move estate planning to the front burner? Homeowners, especially, need to have
a plan in place. If there is no will, and no other arrangements for the
home to pass
to a co-owner, it will pass according to the state intestacy
provisions. That’s not an estate plan. There’s no better time than the present
to choose a beneficiary, and make an estate plan.
Here is the
basic set of options, and how they might play out—financially, legally, and in
emotional terms. We include a few tips to note in the process. Any
or all could be a great conversation starter with your lawyer or financial
adviser. Schedule a talk with family or other beneficiaries, too.
Continue reading “Homeowner Estate Planning: Real Estate Tips”
Time to start a new chapter in your life? A reverse mortgage can be an option if your goals include:
- Getting a degree.
- Helping someone else through college.
- Covering major dental or medical expenses.
- Starting new creative projects or business ideas.
- Enjoying recreation and travel.
- Having funds to tide you over until you qualify for full Social Security benefits.
mortgage is available to homeowners who have paid off most or all of their
mortgages. The name describes a lender’s monthly payments to the
homeowner, rather than the reverse.
Continue reading “Should You Get a Reverse Mortgage? Consider This.”
We’ve talked about scams, and the risks that can be involved in delegating a power of attorney to another person. Now, let’s uplift the mood. Visualize the day you submit that very last mortgage payment.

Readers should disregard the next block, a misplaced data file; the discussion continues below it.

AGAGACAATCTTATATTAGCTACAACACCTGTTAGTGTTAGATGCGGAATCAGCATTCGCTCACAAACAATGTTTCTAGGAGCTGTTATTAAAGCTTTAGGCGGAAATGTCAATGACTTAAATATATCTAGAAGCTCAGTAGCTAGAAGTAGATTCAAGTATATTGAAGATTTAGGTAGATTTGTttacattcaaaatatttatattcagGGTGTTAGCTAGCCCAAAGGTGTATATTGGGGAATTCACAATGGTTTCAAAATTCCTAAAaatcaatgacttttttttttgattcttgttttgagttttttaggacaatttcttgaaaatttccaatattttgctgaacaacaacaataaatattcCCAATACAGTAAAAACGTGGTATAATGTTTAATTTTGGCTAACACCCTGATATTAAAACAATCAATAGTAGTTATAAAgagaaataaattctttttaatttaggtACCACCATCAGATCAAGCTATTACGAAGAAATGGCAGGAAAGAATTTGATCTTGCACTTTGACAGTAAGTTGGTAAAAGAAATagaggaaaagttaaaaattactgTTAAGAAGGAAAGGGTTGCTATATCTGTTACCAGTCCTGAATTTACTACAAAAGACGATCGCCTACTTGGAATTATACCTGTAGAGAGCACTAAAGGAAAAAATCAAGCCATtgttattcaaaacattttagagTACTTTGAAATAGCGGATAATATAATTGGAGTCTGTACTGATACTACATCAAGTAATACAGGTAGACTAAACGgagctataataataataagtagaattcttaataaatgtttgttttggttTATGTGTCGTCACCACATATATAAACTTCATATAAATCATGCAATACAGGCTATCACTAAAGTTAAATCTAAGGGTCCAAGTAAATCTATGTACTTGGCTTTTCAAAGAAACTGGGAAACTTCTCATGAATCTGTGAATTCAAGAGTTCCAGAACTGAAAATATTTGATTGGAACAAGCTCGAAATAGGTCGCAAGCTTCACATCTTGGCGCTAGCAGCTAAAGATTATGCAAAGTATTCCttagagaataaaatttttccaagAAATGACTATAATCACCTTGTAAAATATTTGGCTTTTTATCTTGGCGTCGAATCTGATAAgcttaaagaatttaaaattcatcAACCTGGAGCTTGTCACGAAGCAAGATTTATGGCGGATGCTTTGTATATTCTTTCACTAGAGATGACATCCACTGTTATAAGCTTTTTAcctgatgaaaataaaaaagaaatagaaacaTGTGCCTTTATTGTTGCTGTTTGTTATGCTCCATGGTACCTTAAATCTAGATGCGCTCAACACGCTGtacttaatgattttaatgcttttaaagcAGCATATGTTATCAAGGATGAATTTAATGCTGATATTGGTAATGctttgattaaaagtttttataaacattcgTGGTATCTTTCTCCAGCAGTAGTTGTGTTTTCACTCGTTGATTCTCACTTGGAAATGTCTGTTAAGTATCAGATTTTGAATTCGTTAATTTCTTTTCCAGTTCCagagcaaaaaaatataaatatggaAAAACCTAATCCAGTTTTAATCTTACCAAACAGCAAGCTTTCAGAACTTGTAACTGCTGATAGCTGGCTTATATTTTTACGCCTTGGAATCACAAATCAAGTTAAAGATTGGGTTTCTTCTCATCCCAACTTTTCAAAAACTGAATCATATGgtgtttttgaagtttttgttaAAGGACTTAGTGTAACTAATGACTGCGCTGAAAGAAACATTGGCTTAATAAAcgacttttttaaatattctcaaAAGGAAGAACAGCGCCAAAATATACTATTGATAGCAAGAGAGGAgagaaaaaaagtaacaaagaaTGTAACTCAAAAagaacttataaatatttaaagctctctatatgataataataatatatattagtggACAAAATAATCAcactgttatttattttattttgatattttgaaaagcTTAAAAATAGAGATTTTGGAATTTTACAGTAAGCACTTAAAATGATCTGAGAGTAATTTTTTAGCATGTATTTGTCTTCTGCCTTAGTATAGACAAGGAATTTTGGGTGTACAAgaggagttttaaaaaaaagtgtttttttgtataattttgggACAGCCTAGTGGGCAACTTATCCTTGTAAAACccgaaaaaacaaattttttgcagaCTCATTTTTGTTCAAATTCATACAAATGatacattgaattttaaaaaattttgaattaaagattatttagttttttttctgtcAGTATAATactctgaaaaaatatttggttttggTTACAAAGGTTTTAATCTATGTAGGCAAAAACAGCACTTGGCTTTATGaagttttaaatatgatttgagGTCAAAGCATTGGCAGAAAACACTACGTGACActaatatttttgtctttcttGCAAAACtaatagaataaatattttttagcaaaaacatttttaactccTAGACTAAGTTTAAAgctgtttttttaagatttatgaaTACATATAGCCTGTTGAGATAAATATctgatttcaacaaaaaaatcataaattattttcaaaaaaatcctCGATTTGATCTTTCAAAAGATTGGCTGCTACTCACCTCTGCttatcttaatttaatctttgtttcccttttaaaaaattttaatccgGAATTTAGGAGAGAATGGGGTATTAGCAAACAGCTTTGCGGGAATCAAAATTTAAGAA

debt is satisfied.
of satisfaction can now be recorded in the county where your home is. If your
home is in a deed of trust state, the deed of trust now comes off your
title. A deed of
reconveyance is the deed of trust state’s equivalent to the deed of
release of mortgage.
Continue reading “The Golden Years, With a Paid-Off Mortgage”
More than a
third of the U.S. population is now in the over-50 set. As the
seniority trend continues, expect the rate of financial
exploitation to rise accordingly. Be aware. Keep tabs on what elders
need to look out for. Here, we review the kinds of financial manipulation
happening on a large scale today.
Continue reading “Fraud, Scams, and Power of Attorney Problems”
Much is said
on the role of title insurance in protecting
protect the buyer from unknown liens, easement holders, or a prior owners’
heirs who claim an interest in the buyer’s new home.
insurance covers the policy holder against loss related to these
various defects in title. Other examples of title defects include
undisclosed restrictive covenants on the property, documents recorded with
mistakes, and fraudulent or otherwise invalid transactions in the chain of
title. A good title insurance policy protects the policy holder
against property devaluation stemming from such problems if they arose during a
previous ownership, unbeknownst to the buyer. The role of the title insurer is
to defend the policy holder against legal challenges to the title,
and to pay the policy holder for covered losses in value.